Shiitake Mushrooms Infected by Mould
Answered by: Bill Chalmers
Question from: Trudy Van Grootel
Posted on: May 27, 2007

I purchased a kit from you. The one on a saw dust substrate (not the cells) I soaked it, tented it and poked holes for aeration as per instructions. We have a cold room with a window and I ran a fan. Mushroom buds appeared in days. I had a beautiful harvest and more buds were appearing. The block was still moist -- BUT THEN ... mold appeared! I added no more water then the original soaking instructions. I let it dry out a bit and washed the mold off. (My cold room is clean and has no musty smell). I checked it and it was very light and dry and all productivity stopped, so I resoaked it re tented it in a clean bag and poked sticks in the block to keep plastic further away from block.

It’s difficult to come up with a pat answer for this, so I am just jotting down a few thoughts as I read and re-read your note.

Where they are, and local conditions like temperature and humidity, the amount of dust in the air, etc. may be factors affecting how things go, and of course they change with the seasons. Shiitake needs at least part of the day around 15C for "pins" (mushroom initials) to form. There was likely no need for a fan for a single block in a large room and a fan might promote too fast drying as well as stir dust and spores up. Letting the block dry out a little under cool (10-20C) conditions should not injure it, nor should rinsing the spores off. Poking sticks in the block could carry the surface mold into the interior of the block but that would likely only cause problems over a longer term. You mention soaking the block but make no mention of whether the block actually absorbed any water. Often the rind which develops on the surface of the block acts as a barrier to water. When the block is soaked (must be COLD water) it may need to be forced under the water with weight and may need to be soaked up to 6 or 8 hours (the water MUST be cold) or soaking for shorter periods repeated over several days. It’s not appropriate to remove the rind, although if all else fails a few shallow slits might be made in the block. The point of soaking is to raise the water content of the block, so there should be an obvious increase in weight.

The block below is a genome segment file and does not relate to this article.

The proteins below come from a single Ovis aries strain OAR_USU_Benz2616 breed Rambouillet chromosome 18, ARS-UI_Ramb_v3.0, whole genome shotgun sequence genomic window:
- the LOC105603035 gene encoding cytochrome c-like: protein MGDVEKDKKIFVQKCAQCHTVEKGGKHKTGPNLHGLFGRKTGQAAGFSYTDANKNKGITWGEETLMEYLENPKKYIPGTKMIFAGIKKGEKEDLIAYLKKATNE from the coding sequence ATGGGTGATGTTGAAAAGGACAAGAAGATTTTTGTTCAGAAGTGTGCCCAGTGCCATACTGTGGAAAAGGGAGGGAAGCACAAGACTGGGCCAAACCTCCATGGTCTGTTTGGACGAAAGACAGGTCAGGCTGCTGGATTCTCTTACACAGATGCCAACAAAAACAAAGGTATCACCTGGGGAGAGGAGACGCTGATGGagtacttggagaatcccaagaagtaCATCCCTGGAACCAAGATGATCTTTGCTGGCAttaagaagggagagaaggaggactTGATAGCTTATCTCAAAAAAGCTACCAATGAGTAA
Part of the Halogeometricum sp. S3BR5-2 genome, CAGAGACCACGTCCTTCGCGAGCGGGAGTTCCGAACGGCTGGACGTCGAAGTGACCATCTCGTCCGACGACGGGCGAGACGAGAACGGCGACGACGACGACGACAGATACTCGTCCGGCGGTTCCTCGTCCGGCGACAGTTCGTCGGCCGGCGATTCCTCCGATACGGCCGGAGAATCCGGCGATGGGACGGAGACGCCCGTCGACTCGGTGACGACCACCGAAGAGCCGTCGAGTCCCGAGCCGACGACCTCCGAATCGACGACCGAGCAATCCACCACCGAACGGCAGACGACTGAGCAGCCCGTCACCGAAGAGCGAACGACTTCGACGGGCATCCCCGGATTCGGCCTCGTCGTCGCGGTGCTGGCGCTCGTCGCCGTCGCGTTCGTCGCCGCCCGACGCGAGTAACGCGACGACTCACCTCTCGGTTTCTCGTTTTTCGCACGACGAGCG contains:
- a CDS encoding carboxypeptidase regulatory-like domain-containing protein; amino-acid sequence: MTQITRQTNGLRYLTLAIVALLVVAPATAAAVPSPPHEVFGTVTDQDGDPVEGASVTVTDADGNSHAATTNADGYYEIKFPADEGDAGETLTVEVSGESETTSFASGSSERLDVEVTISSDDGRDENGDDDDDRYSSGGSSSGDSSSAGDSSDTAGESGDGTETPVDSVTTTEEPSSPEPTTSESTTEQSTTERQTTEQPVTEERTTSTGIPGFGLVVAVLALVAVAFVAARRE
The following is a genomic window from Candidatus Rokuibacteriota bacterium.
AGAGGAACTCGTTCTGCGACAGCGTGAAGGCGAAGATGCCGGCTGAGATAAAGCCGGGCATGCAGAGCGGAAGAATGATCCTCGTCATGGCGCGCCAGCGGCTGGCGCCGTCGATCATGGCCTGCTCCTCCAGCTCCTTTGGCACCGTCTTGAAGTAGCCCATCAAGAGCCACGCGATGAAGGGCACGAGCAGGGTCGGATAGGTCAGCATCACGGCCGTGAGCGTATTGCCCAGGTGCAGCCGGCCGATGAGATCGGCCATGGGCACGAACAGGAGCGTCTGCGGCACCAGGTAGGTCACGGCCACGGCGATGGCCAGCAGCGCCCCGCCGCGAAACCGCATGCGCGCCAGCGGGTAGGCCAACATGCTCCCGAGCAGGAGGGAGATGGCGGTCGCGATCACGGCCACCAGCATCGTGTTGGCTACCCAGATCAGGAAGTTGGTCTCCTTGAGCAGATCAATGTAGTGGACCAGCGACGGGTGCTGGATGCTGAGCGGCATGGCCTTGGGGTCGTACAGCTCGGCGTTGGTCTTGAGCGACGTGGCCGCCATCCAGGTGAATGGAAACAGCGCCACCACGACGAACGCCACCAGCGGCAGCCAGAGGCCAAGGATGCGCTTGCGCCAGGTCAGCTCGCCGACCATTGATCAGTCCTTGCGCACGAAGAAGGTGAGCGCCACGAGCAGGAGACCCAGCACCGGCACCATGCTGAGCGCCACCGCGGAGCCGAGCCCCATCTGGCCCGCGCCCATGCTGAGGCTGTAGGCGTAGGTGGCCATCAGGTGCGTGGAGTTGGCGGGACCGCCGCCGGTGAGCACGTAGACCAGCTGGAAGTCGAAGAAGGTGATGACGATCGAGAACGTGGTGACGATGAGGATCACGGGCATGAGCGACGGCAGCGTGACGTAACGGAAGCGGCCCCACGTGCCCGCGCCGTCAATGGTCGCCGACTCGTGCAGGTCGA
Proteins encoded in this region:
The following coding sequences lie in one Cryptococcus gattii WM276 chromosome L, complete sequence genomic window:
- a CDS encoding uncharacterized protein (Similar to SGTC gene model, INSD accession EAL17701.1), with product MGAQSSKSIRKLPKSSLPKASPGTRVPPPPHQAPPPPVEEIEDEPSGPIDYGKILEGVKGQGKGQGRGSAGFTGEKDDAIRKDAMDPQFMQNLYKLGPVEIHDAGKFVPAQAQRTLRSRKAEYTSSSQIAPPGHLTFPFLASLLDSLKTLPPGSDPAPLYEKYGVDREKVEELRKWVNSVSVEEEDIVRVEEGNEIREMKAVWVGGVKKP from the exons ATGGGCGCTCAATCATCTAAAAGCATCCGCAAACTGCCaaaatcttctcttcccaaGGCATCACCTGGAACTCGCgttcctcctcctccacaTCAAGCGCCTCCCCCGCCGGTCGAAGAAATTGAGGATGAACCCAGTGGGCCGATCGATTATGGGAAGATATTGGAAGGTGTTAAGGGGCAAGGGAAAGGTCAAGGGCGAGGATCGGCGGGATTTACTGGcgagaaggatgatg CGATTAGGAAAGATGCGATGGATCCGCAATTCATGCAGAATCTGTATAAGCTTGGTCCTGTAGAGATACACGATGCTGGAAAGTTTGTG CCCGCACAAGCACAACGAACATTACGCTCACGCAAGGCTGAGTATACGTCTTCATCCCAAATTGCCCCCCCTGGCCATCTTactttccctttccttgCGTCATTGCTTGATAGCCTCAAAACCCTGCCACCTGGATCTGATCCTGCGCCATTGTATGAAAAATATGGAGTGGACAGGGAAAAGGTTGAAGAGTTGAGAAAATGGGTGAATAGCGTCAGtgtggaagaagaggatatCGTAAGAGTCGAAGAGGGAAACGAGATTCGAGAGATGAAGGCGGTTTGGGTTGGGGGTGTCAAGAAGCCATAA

[Follow up from Trudy Van Grootel:]
Thank you for your reply..It helps me understand this better. I cut off the 1/3 top portion of the block (as it was soaked ... black and rotting) and so far ALL mold is removed. I need to promote pinning and I think I will have a salvagable block.

[Further thoughts from Bill Chalmers:]
A week later I have a few more thoughts on this. I wonder if she may not be keeping the blocks moist enough after soaking them. More attention is necessary for this than was the case for first flushes and it will be more critical now with the warmer drier weather. After soaking do not let the substrate surface dry out until there are well developed pins evident. Also do not try to rush the packs between flushes. They need a minimum 2 weeks resting but not more than 4 weeks. This is temperature dependent. The longer time at cooler temps (15C) and the shorter time at warmer temps (25C).

[Bill Chalmers is a mushroom expert grower who kindly agreed to answer this question on behalf of Richters. --Ed.]

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